• To convert 10 g/L to percent, divide by 10 and arrive at 1%. An easy way to make this conversion is to simply move the decimal point one place to the left.
  • To convert 10 g/L to mg/L, multiply by 1,000 and arrive at 10,000 mg/L. An easy way to make this conversion is to simply move the decimal point three places to the right.
  • Since milligrams per liter and parts per million are the equal, use the same procedure to convert 10 g/L to ppm; multiply by 1,000 or simply move the decimal point three places to the right.

A summary chart showing various unit conversions can be found in Appendix 10.

Chemical Abbreviations. When you received a laboratory report, it may spell out the chemicals or just use abbreviations. Exhibit 6-3 shows abbreviations for the common chemicals and impurities found in chrome plating baths.

Using Lab Data. The health of your plating bath can be tracked by analyzing samples of your bath at regular intervals. How often should you have the bath analyzed? The answer depends mainly on your workload. For most shops, chromium (total and trivalent) and sulfate should be checked at least once a month and impurities should be checked every three months. Shops with high workloads should check chromium and sulfate weekly. Longer intervals between analyses for impurities are ok (e.g., annually) if you can establish that their build-up rate is slow.

Save all of your lab reports and put them to use by generating graphs that track the concentration of impurities over time. Using the graphs, you can identify potential problem areas before they get out of hand.

The sample graph in Exhibit 6-4 shows iron concentration over a two year period. Check with your lab; they may be able to generate graphs like this automatically using their software.
In the next discussion we will cover the causes and problems associated with trivalent chromium, tramp metals, chloride and other impurities in the chrome plating bath. Then we will look at ways of preventing bath contamination and ways of treating contaminated baths.

Trivalent Chromium (Cr+3)

Hexavalent chromium (Cr+6) is the form of chromium that is needed for plating parts. Having some trivalent chromium is okay, but too much can cause plating problems and increase your use of energy.

Trivalent chromium is formed during the plating process. When chromium is deposited onto the part, a small amount of trivalent chromium
is formed near the cathode. Simultaneously, a nearly equal amount of trivalent chromium is converted to hexavalent chromium at the anode. Therefore, since trivalent chromium is being both created and converted back to hexavalent chromium, in most cases, trivalent chromium stays at an acceptable level.

However, in cases where your anode surface area is smaller than your cathode surface area, you may be generating trivalent chromium faster than you are converting it back to hexavalent chromium. When this happens, the trivalent chromium concentration is going to rise.

An increase in trivalent chromium is most commonly caused by plating inside diameters (IDs). If you think about it, that makes sense. When you plate an inside diameter, you insert the anode into the part. The outside diameter (OD) of the anode has to be smaller than the ID of the part if the anode is going to fit inside it (Exhibit 6-5). Therefore, you will generate more trivalent chromium on the surface of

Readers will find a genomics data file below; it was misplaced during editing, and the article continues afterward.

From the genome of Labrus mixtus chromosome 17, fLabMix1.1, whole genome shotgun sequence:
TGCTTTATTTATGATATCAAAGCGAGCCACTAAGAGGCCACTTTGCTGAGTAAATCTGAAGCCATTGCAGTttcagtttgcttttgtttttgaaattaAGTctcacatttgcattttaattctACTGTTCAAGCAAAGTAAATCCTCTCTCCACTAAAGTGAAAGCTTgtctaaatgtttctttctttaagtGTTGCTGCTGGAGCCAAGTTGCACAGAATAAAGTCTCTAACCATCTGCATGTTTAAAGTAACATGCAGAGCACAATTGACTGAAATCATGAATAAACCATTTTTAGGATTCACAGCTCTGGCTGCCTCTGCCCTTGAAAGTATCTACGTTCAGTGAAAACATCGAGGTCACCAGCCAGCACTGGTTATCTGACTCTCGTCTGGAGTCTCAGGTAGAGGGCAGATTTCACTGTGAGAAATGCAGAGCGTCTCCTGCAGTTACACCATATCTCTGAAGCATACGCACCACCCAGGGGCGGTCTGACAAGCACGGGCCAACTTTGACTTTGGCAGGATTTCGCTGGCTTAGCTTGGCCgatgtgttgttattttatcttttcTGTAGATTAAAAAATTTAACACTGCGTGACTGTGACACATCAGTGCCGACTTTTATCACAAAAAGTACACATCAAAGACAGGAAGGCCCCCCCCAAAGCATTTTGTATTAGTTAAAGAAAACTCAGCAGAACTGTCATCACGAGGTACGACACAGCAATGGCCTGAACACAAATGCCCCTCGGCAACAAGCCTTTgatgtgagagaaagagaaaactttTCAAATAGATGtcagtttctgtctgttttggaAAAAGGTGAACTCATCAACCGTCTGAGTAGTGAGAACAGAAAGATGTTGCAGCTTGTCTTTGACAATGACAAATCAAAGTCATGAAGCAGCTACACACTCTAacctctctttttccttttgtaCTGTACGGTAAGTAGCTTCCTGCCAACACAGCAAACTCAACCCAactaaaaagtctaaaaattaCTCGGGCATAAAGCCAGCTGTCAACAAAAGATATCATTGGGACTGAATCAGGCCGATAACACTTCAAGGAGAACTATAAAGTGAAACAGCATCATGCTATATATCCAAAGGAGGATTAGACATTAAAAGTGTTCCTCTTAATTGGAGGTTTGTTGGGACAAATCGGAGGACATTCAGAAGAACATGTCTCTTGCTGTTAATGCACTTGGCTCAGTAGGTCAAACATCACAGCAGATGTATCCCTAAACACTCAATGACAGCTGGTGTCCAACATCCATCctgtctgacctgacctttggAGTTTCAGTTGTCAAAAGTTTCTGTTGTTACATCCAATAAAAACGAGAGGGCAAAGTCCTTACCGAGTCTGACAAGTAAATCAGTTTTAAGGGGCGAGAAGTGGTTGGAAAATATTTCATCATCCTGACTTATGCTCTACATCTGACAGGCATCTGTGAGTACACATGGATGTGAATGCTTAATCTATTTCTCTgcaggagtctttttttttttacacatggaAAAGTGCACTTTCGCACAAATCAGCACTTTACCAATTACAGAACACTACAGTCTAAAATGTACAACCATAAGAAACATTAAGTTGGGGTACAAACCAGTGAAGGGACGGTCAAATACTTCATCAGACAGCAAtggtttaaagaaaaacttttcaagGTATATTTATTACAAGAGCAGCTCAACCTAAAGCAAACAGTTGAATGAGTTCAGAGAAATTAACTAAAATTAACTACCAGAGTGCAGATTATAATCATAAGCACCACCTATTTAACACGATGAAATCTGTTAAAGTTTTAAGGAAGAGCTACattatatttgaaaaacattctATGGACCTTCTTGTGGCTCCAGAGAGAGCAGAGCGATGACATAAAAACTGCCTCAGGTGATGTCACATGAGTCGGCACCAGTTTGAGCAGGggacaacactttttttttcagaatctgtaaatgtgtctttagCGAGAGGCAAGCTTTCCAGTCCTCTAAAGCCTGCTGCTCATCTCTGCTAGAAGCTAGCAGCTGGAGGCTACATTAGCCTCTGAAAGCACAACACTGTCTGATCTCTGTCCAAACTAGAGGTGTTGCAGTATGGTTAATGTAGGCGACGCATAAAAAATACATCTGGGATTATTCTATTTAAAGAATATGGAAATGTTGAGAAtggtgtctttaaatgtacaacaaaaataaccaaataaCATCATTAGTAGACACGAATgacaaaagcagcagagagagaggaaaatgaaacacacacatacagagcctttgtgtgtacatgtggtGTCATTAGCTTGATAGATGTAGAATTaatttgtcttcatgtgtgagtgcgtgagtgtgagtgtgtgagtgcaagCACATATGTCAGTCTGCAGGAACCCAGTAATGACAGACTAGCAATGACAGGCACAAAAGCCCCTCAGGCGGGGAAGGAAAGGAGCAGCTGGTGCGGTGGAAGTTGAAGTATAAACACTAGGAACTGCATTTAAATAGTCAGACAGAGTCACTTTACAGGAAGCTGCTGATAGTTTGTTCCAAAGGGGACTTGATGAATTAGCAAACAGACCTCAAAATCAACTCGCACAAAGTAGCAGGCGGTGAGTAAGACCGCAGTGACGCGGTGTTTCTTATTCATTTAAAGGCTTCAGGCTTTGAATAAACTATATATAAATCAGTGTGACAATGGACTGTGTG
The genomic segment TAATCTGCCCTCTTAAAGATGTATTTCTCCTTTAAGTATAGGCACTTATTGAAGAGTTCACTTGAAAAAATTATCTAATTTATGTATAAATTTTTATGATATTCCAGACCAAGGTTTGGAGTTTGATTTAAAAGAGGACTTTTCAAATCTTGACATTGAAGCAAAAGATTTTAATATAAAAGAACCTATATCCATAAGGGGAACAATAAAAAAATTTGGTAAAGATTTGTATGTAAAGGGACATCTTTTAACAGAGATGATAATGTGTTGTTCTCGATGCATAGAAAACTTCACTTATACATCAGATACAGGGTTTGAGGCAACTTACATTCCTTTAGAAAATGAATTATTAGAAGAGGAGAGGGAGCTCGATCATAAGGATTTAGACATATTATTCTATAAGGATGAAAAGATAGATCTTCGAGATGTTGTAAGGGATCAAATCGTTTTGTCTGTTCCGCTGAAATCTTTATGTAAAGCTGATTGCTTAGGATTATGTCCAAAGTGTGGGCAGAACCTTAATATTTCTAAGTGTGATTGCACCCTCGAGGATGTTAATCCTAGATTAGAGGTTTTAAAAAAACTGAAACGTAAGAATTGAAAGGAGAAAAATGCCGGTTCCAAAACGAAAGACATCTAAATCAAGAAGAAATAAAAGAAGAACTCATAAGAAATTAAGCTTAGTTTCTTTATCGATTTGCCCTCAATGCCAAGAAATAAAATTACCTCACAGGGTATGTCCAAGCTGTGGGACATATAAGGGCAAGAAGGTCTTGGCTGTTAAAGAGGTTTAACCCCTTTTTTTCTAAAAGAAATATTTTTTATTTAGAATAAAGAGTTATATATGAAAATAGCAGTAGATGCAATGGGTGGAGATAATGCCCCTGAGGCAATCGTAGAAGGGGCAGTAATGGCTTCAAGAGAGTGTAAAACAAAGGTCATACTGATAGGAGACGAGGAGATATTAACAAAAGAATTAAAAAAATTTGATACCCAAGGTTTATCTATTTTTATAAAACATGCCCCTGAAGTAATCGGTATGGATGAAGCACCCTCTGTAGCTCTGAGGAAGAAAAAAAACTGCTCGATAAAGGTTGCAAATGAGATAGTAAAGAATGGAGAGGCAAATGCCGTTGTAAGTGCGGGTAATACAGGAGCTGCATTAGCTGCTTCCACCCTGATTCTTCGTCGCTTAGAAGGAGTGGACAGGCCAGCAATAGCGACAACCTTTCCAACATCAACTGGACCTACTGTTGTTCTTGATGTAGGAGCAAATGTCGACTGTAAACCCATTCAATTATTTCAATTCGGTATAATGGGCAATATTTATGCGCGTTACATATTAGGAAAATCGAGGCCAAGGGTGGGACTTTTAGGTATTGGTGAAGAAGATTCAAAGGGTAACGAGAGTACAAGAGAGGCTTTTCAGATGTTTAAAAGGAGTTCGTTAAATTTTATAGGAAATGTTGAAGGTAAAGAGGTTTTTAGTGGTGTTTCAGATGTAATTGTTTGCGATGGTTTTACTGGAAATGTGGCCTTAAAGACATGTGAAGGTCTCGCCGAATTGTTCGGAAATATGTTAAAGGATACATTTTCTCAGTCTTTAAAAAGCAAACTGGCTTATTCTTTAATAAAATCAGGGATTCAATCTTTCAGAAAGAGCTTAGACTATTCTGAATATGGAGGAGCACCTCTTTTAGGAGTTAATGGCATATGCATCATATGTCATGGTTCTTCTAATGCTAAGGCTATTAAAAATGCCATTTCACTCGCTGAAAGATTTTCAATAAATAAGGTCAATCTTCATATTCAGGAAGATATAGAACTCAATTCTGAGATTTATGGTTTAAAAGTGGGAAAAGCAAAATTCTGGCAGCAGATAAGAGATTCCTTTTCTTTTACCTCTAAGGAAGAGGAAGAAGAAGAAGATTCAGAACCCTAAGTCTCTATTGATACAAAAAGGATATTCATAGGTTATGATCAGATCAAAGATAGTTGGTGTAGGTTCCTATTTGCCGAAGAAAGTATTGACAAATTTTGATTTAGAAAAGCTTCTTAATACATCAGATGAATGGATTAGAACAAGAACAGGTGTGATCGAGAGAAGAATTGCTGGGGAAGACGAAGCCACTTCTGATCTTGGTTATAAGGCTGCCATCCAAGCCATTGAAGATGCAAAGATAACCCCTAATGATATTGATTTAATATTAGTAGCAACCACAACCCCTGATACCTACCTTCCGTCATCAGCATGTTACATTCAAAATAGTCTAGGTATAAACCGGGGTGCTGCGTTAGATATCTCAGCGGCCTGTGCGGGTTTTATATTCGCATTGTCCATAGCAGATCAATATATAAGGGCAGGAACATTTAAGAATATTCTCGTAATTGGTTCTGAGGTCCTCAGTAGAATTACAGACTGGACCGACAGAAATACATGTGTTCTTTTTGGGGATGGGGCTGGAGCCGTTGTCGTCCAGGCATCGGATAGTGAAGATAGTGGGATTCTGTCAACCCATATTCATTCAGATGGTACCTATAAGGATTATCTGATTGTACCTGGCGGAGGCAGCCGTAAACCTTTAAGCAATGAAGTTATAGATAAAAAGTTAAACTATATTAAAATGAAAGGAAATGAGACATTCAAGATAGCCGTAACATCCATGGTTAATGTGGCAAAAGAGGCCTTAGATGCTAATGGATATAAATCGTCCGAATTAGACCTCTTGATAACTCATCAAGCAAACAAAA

the part than you are converting back to hexavalent chromium on the anode.

To alleviate this problem, you can alternate use of a tank by plating both IDs and ODs. For example, use the tank for IDs one day and ODs the next day.
Another way to keep down the Cr+3 level is to use waffle shaped lead mats instead of lead bars for anodes. The waffle type of material has a greater surface area than stick anodes and therefore, it converts more Cr+3 back to Cr+6 than the stick anodes.

If Cr+3 gets out of control then you may need to dummy the bath or use a porous pot to lower the Cr+3 level. These methods are discussed later in this section.

Metallic Impurities – Tramp Metals

Iron, copper, aluminum and other metallic impurities are often referred to by chrome platers as "tramp metals." Unlike trivalent chromium, the tramp metals have no business being in the chrome bath. They enter the bath in various ways and if their concentration gets sufficiently high, they will cause plating problems and increase your use of energy.

The most common tramp metal is iron, and it is mainly contributed by reverse etching. Copper is usually the second most prominent tramp metal and it is contributed mainly by corrosion of bus bars, hooks and other exposed copper surfaces (e.g., scrubbing the copper bus bar and allowing the residue to enter the bath). Aluminum can also be seen at significant levels, especially in shops that use aluminum racks. Zinc is usually not seen at high levels except at shops that use the zincate process for chrome plating aluminum parts.

Prevention is much less expensive than treatment and it should therefore be your first line of defense. Installing a dedicated reverse etch tank can add many years of life to your plating solution. With this approach, all reverse etching is done in one tank. The parts are then plated in other tanks. The reverse etch solution can be operated at a very high level of metallic impurities without significant impact. You might find that you can operate for years before the solution needs to be discarded.

Here are some additional hints:

  • Nickel plate copper and aluminum bars that come into contact with chromic acid.
  • If parts or racks fall to the bottom of the chrome tank, retrieve them immediately.

Treatment methods for tramp metals include the porous pot, membrane technologies and ion exchange. These methods are discussed later in this section.

Metallic Impurity Limits